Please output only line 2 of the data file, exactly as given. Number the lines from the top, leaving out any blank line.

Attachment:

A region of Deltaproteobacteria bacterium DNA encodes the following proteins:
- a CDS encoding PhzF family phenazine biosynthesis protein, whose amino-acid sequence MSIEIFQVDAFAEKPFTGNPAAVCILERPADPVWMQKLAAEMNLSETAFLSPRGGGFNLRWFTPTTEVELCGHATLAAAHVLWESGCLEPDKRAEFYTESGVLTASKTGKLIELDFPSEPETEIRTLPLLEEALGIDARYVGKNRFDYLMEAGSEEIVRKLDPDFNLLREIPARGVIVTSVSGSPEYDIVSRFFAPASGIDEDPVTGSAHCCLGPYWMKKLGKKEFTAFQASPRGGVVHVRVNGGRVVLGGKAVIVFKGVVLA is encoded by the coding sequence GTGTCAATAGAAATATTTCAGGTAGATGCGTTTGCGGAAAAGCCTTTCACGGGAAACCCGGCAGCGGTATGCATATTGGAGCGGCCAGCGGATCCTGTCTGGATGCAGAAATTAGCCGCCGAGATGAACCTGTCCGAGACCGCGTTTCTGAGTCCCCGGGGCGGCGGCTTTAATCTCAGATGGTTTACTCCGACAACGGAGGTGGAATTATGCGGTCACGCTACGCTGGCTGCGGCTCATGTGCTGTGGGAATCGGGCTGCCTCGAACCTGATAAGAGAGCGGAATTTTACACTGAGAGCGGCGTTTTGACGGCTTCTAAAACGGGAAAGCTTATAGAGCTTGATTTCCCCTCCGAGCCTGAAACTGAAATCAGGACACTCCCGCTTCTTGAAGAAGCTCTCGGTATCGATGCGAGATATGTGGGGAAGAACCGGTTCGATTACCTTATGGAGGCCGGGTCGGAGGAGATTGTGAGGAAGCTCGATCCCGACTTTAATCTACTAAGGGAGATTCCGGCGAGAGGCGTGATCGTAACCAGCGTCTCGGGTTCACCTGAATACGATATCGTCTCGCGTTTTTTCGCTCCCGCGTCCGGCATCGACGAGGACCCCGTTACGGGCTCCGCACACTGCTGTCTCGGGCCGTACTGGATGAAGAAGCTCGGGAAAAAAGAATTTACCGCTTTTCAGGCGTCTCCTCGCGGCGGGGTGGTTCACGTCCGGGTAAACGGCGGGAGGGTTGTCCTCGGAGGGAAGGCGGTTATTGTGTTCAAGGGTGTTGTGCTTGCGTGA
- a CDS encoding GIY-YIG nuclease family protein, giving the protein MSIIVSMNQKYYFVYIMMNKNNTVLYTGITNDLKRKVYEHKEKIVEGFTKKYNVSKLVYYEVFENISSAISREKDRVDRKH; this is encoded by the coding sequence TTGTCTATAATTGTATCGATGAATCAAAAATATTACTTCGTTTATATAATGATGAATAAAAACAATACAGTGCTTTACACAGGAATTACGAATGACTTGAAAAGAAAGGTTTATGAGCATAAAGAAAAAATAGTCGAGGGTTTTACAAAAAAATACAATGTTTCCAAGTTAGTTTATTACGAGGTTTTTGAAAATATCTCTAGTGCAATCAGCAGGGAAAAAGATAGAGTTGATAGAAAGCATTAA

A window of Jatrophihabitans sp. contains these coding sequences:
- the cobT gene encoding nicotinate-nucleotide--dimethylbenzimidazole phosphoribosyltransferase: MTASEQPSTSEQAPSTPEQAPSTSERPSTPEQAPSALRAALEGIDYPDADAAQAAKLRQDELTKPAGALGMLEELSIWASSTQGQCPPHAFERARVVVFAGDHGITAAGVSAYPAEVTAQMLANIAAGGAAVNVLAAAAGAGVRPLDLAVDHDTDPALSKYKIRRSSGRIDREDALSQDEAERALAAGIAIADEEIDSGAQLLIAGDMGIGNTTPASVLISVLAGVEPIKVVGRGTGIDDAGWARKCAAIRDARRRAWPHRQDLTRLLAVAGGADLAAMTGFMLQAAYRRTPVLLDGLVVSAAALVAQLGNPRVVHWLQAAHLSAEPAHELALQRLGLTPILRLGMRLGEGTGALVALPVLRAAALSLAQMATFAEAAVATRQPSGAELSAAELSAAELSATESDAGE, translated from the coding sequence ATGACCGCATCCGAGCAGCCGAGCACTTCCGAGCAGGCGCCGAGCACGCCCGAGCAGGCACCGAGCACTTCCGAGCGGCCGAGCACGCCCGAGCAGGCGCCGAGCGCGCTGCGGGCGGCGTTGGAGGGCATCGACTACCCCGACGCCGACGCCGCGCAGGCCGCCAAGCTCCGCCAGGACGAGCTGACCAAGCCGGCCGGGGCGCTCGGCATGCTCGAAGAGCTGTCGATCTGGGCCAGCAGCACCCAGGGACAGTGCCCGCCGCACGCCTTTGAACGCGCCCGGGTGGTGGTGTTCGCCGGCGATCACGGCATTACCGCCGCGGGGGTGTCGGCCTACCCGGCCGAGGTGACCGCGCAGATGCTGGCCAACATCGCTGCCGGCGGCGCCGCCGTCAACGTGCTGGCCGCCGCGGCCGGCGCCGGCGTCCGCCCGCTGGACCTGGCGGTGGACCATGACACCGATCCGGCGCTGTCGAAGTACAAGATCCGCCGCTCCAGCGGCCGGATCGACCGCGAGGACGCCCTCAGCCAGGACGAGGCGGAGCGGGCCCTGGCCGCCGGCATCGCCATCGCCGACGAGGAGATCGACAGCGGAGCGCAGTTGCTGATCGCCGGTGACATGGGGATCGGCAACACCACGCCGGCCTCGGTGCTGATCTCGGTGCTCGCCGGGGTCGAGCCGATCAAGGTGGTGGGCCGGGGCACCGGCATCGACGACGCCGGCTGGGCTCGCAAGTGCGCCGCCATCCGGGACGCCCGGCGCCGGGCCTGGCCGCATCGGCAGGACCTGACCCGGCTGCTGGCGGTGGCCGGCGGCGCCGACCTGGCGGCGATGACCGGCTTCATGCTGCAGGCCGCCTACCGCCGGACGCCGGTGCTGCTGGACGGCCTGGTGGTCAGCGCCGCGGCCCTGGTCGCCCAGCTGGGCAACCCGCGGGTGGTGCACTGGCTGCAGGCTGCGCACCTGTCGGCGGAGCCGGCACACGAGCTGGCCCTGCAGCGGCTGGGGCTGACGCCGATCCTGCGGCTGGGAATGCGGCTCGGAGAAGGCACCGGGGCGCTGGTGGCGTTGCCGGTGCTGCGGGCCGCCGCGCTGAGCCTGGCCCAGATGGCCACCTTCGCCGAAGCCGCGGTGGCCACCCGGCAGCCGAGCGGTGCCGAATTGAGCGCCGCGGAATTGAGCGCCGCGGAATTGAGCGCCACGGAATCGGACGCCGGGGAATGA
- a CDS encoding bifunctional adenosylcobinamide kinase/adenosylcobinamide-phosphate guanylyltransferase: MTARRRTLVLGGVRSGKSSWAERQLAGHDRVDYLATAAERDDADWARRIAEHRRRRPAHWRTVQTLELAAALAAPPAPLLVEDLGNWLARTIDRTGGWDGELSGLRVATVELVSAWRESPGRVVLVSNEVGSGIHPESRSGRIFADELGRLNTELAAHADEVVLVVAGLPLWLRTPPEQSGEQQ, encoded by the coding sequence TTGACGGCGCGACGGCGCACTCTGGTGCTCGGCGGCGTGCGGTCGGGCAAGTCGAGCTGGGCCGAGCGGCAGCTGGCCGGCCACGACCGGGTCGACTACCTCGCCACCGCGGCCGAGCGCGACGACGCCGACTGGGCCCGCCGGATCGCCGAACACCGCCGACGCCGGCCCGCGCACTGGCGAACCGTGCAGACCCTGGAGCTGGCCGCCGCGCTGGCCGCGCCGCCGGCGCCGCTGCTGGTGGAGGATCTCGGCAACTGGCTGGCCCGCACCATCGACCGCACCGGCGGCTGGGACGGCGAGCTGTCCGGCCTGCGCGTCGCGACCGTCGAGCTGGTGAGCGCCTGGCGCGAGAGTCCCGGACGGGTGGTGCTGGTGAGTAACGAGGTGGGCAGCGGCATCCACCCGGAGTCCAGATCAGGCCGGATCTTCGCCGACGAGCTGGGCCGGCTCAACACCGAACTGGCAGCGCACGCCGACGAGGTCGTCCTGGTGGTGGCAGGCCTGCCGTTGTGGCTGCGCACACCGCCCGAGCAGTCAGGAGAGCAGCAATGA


- a CDS encoding PhzF family phenazine biosynthesis protein, whose amino-acid sequence MSIEIFQVDAFAEKPFTGNPAAVCILERPADPVWMQKLAAEMNLSETAFLSPRGGGFNLRWFTPTTEVELCGHATLAAAHVLWESGCLEPDKRAEFYTESGVLTASKTGKLIELDFPSEPETEIRTLPLLEEALGIDARYVGKNRFDYLMEAGSEEIVRKLDPDFNLLREIPARGVIVTSVSGSPEYDIVSRFFAPASGIDEDPVTGSAHCCLGPYWMKKLGKKEFTAFQASPRGGVVHVRVNGGRVVLGGKAVIVFKGVVLA is encoded by the coding sequence GTGTCAATAGAAATATTTCAGGTAGATGCGTTTGCGGAAAAGCCTTTCACGGGAAACCCGGCAGCGGTATGCATATTGGAGCGGCCAGCGGATCCTGTCTGGATGCAGAAATTAGCCGCCGAGATGAACCTGTCCGAGACCGCGTTTCTGAGTCCCCGGGGCGGCGGCTTTAATCTCAGATGGTTTACTCCGACAACGGAGGTGGAATTATGCGGTCACGCTACGCTGGCTGCGGCTCATGTGCTGTGGGAATCGGGCTGCCTCGAACCTGATAAGAGAGCGGAATTTTACACTGAGAGCGGCGTTTTGACGGCTTCTAAAACGGGAAAGCTTATAGAGCTTGATTTCCCCTCCGAGCCTGAAACTGAAATCAGGACACTCCCGCTTCTTGAAGAAGCTCTCGGTATCGATGCGAGATATGTGGGGAAGAACCGGTTCGATTACCTTATGGAGGCCGGGTCGGAGGAGATTGTGAGGAAGCTCGATCCCGACTTTAATCTACTAAGGGAGATTCCGGCGAGAGGCGTGATCGTAACCAGCGTCTCGGGTTCACCTGAATACGATATCGTCTCGCGTTTTTTCGCTCCCGCGTCCGGCATCGACGAGGACCCCGTTACGGGCTCCGCACACTGCTGTCTCGGGCCGTACTGGATGAAGAAGCTCGGGAAAAAAGAATTTACCGCTTTTCAGGCGTCTCCTCGCGGCGGGGTGGTTCACGTCCGGGTAAACGGCGGGAGGGTTGTCCTCGGAGGGAAGGCGGTTATTGTGTTCAAGGGTGTTGTGCTTGCGTGA